Home » Industry » Did You Know That Traders in Agric Markets Also Break Bulk?

For many years now, it has been believed that retailing and wholesaling only occurs in supermarkets and wholesalers where groceries are sold. Many people consider agricultural markets as chaotic places where disorder occurs.

But once you understand the way that the markets operate, you will appreciate how there is clearly defined rhythm and rhyme to the process. Once you know that, you will be able to position yourself to benefit from the aantages of procuring your fresh produce just one step from the source.

It all starts with the farmer who most probably has a lot of one or two crops. The target is to offload this as soon as possible so that the farmer can return to the farm where there is always something that needs urgent attention.

On the other hand you have consumers who need a variety of produce in small quantities. The farmer does not have the time to service their needs which is where the markets come in.

Traders in the wholesale agricultural markets are able to balance the demands of both sides, by collecting an assortment of produce from different farmers, buying them in sufficiently large quantities and selling them to consumers in small units.

By so doing traders would be adding value of the produce sold to the consumers. Consumers are able to choose from a wide range of produce at various sizes and standards. Farmers in the market offer over 40 varieties of produce which are sold to over 2000 traders. Consumers are able to choose from a wide range of produce from just in one location.

Mbare Musika is always a hive of activity and many people believe that it is only for those looking to purchase in bulk. Yet the opposite is actually true.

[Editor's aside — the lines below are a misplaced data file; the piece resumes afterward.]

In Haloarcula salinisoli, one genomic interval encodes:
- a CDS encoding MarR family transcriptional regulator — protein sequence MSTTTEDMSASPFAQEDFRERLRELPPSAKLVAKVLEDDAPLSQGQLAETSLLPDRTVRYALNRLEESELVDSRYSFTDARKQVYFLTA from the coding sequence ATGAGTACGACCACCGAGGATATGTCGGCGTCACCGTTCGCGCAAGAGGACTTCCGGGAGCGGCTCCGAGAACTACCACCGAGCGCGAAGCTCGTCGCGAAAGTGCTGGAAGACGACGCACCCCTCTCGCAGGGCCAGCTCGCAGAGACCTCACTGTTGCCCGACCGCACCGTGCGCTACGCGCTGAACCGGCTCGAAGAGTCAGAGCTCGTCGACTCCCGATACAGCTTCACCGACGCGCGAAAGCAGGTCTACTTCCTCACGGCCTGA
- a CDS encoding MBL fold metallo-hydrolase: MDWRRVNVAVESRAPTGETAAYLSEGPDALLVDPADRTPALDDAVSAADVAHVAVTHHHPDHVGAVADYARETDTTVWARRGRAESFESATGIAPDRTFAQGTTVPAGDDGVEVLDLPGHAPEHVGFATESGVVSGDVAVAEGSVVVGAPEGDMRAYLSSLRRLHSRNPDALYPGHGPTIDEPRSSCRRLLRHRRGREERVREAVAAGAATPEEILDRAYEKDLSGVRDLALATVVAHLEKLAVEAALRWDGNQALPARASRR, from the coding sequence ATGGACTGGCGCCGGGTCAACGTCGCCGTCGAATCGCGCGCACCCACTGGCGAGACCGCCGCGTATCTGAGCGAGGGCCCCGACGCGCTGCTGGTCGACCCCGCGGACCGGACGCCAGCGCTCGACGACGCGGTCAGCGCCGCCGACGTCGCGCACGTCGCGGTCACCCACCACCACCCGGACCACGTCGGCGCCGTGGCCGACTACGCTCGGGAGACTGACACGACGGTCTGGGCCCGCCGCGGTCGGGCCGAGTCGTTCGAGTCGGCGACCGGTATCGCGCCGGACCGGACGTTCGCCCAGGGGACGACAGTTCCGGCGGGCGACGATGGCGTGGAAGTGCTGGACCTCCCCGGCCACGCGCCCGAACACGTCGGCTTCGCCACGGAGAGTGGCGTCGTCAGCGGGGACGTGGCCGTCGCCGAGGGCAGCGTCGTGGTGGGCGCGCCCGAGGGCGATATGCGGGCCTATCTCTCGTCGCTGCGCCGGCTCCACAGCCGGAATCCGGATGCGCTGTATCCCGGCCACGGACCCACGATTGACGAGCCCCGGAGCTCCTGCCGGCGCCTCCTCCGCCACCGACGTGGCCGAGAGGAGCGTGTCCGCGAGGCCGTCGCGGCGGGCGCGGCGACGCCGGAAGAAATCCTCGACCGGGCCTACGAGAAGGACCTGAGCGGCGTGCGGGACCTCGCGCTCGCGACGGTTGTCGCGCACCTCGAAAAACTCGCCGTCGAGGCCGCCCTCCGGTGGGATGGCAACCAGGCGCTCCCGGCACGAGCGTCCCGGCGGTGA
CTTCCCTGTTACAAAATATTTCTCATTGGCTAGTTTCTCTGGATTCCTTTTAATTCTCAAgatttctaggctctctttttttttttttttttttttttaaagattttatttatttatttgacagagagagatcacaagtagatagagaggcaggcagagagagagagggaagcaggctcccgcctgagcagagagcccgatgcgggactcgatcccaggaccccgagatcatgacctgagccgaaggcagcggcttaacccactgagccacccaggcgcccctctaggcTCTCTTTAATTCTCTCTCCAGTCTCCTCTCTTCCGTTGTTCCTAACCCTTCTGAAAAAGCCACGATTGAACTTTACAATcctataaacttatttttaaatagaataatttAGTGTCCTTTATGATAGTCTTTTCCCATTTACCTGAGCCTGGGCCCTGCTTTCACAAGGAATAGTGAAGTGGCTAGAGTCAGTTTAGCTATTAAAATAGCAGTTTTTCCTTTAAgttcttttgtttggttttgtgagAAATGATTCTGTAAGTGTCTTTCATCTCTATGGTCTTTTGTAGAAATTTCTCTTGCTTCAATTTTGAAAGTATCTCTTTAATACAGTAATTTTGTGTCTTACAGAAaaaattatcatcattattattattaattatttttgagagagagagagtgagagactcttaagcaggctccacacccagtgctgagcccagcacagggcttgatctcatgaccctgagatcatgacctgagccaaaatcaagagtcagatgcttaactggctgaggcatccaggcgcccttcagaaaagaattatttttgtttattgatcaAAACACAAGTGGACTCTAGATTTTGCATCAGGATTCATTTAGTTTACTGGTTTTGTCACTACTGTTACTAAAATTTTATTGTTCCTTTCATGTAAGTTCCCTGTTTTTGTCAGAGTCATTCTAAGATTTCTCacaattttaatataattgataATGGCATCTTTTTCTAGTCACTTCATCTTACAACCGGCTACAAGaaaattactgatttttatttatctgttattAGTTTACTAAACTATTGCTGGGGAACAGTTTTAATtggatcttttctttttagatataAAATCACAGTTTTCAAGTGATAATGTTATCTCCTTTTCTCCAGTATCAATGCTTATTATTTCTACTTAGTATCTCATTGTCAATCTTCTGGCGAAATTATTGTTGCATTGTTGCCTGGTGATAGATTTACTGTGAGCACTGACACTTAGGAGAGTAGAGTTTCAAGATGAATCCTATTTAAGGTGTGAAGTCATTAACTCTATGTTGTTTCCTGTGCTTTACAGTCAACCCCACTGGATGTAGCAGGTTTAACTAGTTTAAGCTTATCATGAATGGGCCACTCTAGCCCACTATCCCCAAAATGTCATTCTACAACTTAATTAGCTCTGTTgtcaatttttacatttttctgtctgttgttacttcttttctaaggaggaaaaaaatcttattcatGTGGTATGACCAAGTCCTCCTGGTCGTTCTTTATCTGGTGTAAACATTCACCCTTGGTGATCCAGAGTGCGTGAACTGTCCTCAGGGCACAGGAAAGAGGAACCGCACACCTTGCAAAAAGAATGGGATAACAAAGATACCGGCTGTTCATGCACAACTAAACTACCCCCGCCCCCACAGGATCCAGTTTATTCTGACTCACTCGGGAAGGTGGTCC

The market and many others like it are where the bulk is broken into consumer-friendly portions. For half a dollar, you can buy fresh produce of your choice, or you can capitalise on the discounts that come with bulk purchasing, making this the ideal place for all pockets.


Butternuts are purchased by traders from the farmer’s market in 50kg Saseka bag and later repacked into small units with prices ranging from 5 rand.

However, consumers ought to buy small quantities because a butternut has a short shelf life and in addition most consumers prefer to consume fresh produce to avoid contamination diseases. Just like other produce, prices vary with demand and supply.

Peak supply of butternuts is from January to May and from October to December. As from June to September there is an erratic supply which generally pushes price a little bit higher.


Tomatoes are purchased by vendors and traders from the farmers’ market while packed in boxes with prices ranging from US$2 to US$5 depending on the demand of a produce. Traders in the wholesale market arrange tomatoes for sale into small units. Because of tomatoes’ short life span, this is a product that keeps on drawing the consumers to the market. When supply is low, prices spike because this is a staple product that almost everyone needs to prepare every meal.

Sometimes there is oversupply and prices hit rock bottom. Clever consumers can stock up on tomatoes for processing into jam and sun-dried tomatoes.


Potatoes are now a staple food with many households consuming them often. This is one crop that is packaged into pockets right at the farm field.

Potatoes have a long shelf life and large numbers of consumers purchase them while packed in pockets with prizes ranging from US$3 to US$12 depending on sizes and grades. But because we have some people who only get a little money each day and would rather buy very small portions daily, traders break down the sacks into piles priced from R50.

We hope you have found the information useful and fascinating.

Till next week, have a healthy diet.

More insights for farmers, traders and customers can be obtained through eMKambo Call Centre mobile numbers: 0772 137 7170772 137 7580716 331 140-50771 859 000-50739 866 343-6. Email: charles@knowledgetransafrica.com, clever@knowledgetransafrica.com, laizah@knowledgetransafrica.com, zvifadzo@knowledgetransafrica.com

Source : The Herald